Marin, M. R. and Vazquez, E. G. (2012). The intersection of family and community resilience to enhance mental health among Latino children, adolescents, and families. American Psychological Association. Retrieved from http://www.apa.org/pi/families/resources/newsletter/2012/07/family-community.aspx

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Walden Course Project: Code Switching

The challenge for EDUC 8853: Influence of Family, Culture, & Society in ECE at Walden University is related to is children who are dual or multiple language learners. I am interested in the topic because of the influx of Hispanic, Israeli, Alaskan-Indian and Chinese children who are enrolling in the Head Start/Early Head Start programs. As educators, we are now urged to rethink how we approach and prepare teachers for teaching infants, toddlers and preschool-aged children who speak another language that is different from theirs.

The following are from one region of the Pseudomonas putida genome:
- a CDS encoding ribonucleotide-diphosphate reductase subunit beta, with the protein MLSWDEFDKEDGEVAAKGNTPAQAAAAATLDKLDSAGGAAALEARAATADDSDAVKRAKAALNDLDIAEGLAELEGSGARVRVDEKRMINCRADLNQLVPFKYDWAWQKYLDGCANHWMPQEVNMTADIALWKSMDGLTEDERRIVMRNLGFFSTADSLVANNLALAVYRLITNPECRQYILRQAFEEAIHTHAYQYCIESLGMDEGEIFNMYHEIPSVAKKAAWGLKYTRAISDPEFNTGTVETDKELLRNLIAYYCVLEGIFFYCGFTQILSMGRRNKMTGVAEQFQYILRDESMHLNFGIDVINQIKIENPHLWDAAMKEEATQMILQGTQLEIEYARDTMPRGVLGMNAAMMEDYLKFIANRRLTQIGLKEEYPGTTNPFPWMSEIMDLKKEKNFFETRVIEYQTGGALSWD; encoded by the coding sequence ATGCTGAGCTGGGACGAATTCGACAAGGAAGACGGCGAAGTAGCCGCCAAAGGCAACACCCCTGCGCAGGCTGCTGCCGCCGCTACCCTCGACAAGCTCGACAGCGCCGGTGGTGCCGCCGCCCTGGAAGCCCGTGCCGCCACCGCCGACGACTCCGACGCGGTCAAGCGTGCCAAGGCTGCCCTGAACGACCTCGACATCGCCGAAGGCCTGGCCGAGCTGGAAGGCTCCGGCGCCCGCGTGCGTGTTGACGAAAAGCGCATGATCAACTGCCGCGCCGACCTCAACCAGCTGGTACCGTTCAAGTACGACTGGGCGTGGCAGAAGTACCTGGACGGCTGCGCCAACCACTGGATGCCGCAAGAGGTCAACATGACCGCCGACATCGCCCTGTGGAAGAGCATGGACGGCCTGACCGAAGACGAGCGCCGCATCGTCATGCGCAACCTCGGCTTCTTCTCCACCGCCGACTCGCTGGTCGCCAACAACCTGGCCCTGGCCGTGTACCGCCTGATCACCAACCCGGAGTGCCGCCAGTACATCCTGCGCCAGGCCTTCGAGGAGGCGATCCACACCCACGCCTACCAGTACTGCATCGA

One of the sub-topics that I would like to investigate is Special Education programs in the public school sector who are serving dual language learner in exclusive classrooms with children with severe learning and physical needs. The children do not have a learning disability but a language barrier. Often, behavioral issues arise due to the frustration of not being able to communicate with adults and peers. Additionally, teachers are not encouraged or motivated to learn a few words in another language so that they can successfully communicate and bond with children. Parents are often so adamant about their children learning English that they consider “code-switching” an unacceptable behavior. Code-switching is a process whereby children interchange languages when communicating, e.g. “Quiero una apple” means “I want an apple (Spanish/English).” Code-switching is a common occurrence with children whose primary caregivers speak English and their families speak another language at home (Zero to Three, 2008).